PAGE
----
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Indonesia asks EU to ease Indonesia palm oil import regulations

December 04, 2014

​Indonesia, the world’s largest producer of palm oil, has asked the European Union (EU) to ease its regulations on palm oil imports, mainly to help Indonesian farmers benefit from exporting the commodity, The Jakarta Post reported in November.

Indonesia, the world’s largest producer of palm oil, has asked the European Union (EU) to ease its regulations on palm oil imports, mainly to help Indonesian farmers benefit from exporting the commodity, The Jakarta Post reported in November.

In a meeting with the European Council president, Herman van Rompuy, Indonesian president Joko “Jokowi” Widodo asked the EU’s principal representative to ease the barriers to palm oil products in the EU.

“We have asked him to help us solve this problem”, Jokowi told reporters. “Oil palm plantations belong not only to big companies. Forty-five percent belong to farmers, so it’s necessary to find a solution.”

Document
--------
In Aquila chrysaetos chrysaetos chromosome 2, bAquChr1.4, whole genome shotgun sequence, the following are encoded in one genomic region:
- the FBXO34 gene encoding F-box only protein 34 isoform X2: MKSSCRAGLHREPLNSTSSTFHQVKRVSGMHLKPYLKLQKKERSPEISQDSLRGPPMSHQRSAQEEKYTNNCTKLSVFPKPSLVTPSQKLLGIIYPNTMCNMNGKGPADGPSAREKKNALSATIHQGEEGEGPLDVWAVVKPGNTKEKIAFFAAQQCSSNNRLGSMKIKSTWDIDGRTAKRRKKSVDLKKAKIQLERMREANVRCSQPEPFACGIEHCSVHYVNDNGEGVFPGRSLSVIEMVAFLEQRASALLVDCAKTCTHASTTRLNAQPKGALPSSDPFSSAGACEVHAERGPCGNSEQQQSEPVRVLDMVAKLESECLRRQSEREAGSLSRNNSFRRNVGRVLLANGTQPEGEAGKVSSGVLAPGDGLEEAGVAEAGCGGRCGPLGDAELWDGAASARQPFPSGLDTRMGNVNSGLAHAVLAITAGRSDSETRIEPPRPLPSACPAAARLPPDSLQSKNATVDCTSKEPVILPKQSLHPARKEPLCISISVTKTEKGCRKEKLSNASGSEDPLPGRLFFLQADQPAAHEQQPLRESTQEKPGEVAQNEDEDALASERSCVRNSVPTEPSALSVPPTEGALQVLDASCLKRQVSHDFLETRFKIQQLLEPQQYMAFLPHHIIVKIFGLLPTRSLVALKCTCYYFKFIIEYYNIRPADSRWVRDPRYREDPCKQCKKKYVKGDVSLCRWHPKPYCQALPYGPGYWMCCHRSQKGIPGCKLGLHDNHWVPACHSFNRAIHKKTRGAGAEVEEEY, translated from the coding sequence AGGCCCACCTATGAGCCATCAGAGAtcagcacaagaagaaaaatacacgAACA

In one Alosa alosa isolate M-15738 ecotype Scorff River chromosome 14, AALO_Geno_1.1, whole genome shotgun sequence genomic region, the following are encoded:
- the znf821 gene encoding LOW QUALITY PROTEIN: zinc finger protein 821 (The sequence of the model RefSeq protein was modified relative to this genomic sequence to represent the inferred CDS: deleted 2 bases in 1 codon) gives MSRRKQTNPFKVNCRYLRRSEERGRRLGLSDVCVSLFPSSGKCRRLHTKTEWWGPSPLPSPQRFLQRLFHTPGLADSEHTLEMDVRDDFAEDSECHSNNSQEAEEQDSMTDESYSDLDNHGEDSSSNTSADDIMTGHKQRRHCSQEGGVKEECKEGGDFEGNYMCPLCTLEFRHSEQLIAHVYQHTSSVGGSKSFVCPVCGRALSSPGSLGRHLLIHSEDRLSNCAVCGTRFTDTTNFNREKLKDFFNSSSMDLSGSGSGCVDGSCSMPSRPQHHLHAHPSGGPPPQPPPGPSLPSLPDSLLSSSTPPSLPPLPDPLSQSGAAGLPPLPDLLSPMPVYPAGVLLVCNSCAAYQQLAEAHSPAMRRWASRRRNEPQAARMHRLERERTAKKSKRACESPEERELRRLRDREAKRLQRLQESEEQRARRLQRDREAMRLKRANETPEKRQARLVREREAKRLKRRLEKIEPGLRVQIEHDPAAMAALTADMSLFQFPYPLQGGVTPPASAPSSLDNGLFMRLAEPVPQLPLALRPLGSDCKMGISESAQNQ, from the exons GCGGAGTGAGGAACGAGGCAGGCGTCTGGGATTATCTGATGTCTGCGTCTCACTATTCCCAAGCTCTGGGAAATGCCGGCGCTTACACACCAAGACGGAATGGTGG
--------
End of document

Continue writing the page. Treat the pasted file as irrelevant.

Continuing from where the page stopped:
Von Rompuy said he would take Indonesia’s request as “the council’s concern”, according to foreign minister Retno LP Maraud.

Palm oil vital to Indonesia

Palm oil is the second-top contributor to total exports in Indonesia, after coal. It contributed US$19.22bn, or 10.53%, to the country’s total exports of US$182.57bn last year, the Jakarta Post report said.

The Indonesian Palm Oil Producers Association (GAPKI) recently said that Indonesia had produced an estimated 31.5M tonnes of crude palm oil (CPO) this year, with nine million tonnes absorbed by the domestic market and the remainder shipped overseas.

Indonesia’s largest market for CPO is India, accounting for 20% of total exports, followed by the EU at 19% and China at 15%.

Challenging health concerns

The Indonesian Palm Oil Board (DMSI) said there had been a strong campaign in Europe to reduce the consumption of palm oil, which was deemed unhealthy for its high saturated fat content and blamed for deforestation and bad environmental practices.

The anti-palm oil sentiment was already evident in France, where some food manufacturers had already placed a ‘no palm oil’ label on their products.

Indonesia had also attracted recurring accusations from its trading partners, including the EU, about its palm oil derivatives. 


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